Immunodeficiency syndromes associated with protein-energy malnutrition (PEM) have been documented extensively, although to date the mechanism underlying these defects remains uncharacterized. In this study, we have evaluated T, B, and antigen-presenting cell functions of malnourished mice fed a 4% protein diet compared with litter-mate controls fed a 20% protein diet. Spleen cells from malnourished mice presented both soluble foreign protein and allogeneic MHC antigens less efficiently than control mice. However, T cells from malnourished animals demonstrated effective or enhanced specific T-cell activation when stimulated with allogeneic cells, while B cells from protein-deprived animals responded normally in proliferative responses to T-cell driven cognate and non-cognate, as well as mitogen, stimulation. To assess further antigen-presenting cell function, three requirements for succesful antigen presentation were evaluated. First, the proliferation of the IL-1-dependent cloned T-cell line D10 demonstrated a slight deficiency in IL-1 production by malnourished splenic antigen-presenting cells, and the addition of saturating amounts of IL-1 to the assay could partially reconstitute function. Second, quantitative cell-sorter analysis revealed minimal deficiencies of spleen-cell Ia expression. Third, antigen-processing function was assayed in vitro by using processed antigen fragments; no improvement in protein-deprived antigen-presenting function resulted. Together, these findings suggest that either decreased Ia glycoprotein expression on a critical subset of antigen-presenting cells (APCs) or a quantitative deficiency in such a subset of cells, or both, underlie the defective antigen-presenting cell function observed in chronic protein deprivation (CPD).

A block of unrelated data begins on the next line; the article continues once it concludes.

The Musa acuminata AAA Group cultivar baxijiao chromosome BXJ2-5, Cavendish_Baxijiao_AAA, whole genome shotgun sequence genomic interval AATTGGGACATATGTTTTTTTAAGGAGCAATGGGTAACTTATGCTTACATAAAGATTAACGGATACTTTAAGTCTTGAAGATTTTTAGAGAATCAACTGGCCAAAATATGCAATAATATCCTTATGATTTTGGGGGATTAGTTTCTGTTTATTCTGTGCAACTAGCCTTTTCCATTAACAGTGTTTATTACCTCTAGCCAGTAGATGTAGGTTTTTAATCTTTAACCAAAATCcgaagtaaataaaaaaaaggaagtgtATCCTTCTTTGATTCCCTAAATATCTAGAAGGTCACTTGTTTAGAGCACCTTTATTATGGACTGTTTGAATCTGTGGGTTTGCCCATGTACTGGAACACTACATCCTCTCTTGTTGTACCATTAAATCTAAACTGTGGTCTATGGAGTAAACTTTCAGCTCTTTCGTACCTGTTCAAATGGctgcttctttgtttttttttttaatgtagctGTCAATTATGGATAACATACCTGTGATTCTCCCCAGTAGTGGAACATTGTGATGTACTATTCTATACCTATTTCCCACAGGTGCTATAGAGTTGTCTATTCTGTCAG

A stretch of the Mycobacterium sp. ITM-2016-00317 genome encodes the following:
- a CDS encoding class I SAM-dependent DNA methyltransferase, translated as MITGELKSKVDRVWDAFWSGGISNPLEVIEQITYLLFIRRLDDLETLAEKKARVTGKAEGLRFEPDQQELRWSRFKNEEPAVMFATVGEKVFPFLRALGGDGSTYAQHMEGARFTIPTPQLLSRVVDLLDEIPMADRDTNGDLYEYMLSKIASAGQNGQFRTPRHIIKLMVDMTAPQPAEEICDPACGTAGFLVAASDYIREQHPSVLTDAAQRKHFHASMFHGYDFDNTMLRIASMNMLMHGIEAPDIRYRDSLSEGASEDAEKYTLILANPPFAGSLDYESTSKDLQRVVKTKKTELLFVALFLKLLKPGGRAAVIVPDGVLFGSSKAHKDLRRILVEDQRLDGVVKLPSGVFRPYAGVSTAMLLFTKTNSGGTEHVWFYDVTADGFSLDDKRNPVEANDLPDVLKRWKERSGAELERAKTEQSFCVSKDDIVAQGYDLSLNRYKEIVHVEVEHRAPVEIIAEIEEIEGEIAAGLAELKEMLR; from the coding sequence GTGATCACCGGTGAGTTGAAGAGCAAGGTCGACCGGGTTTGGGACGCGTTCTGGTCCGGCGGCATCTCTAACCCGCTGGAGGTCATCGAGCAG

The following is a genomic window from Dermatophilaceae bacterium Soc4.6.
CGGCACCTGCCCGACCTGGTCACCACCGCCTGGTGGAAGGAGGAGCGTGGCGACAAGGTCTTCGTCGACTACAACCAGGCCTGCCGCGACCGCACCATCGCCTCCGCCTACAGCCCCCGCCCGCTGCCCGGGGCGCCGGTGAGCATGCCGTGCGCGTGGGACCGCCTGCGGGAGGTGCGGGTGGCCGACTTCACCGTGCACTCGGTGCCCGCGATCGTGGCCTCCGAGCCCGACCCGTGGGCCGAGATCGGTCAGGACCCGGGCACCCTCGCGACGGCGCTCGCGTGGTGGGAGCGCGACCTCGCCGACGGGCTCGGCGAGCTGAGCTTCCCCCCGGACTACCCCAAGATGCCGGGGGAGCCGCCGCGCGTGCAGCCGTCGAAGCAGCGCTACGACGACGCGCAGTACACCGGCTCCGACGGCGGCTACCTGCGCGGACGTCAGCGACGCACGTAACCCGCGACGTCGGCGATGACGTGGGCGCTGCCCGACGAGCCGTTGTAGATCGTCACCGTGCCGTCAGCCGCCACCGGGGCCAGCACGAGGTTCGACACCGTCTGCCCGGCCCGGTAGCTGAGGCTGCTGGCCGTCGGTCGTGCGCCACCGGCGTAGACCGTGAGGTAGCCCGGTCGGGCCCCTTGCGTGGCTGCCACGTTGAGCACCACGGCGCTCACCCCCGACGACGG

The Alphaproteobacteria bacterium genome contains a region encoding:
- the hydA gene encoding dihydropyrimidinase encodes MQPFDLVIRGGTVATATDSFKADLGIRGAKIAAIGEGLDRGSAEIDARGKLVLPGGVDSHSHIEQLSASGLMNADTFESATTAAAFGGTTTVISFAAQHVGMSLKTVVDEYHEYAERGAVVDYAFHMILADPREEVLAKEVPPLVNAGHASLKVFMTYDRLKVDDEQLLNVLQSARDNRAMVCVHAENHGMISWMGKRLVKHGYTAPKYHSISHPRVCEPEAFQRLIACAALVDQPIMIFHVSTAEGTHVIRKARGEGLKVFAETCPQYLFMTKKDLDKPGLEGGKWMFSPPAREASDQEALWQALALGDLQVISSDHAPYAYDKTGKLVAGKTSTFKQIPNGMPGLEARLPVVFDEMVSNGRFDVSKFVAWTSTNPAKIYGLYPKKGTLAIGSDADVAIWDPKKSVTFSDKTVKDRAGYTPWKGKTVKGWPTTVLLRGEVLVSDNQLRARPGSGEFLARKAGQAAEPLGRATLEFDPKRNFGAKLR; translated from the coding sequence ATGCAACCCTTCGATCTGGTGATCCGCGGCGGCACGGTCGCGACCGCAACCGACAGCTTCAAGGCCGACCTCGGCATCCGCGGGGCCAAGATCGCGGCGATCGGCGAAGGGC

|Original language||English (US)|
|Number of pages||7|
|State||Published - Jan 1 1988|
ASJC Scopus subject areas
- Immunology and Allergy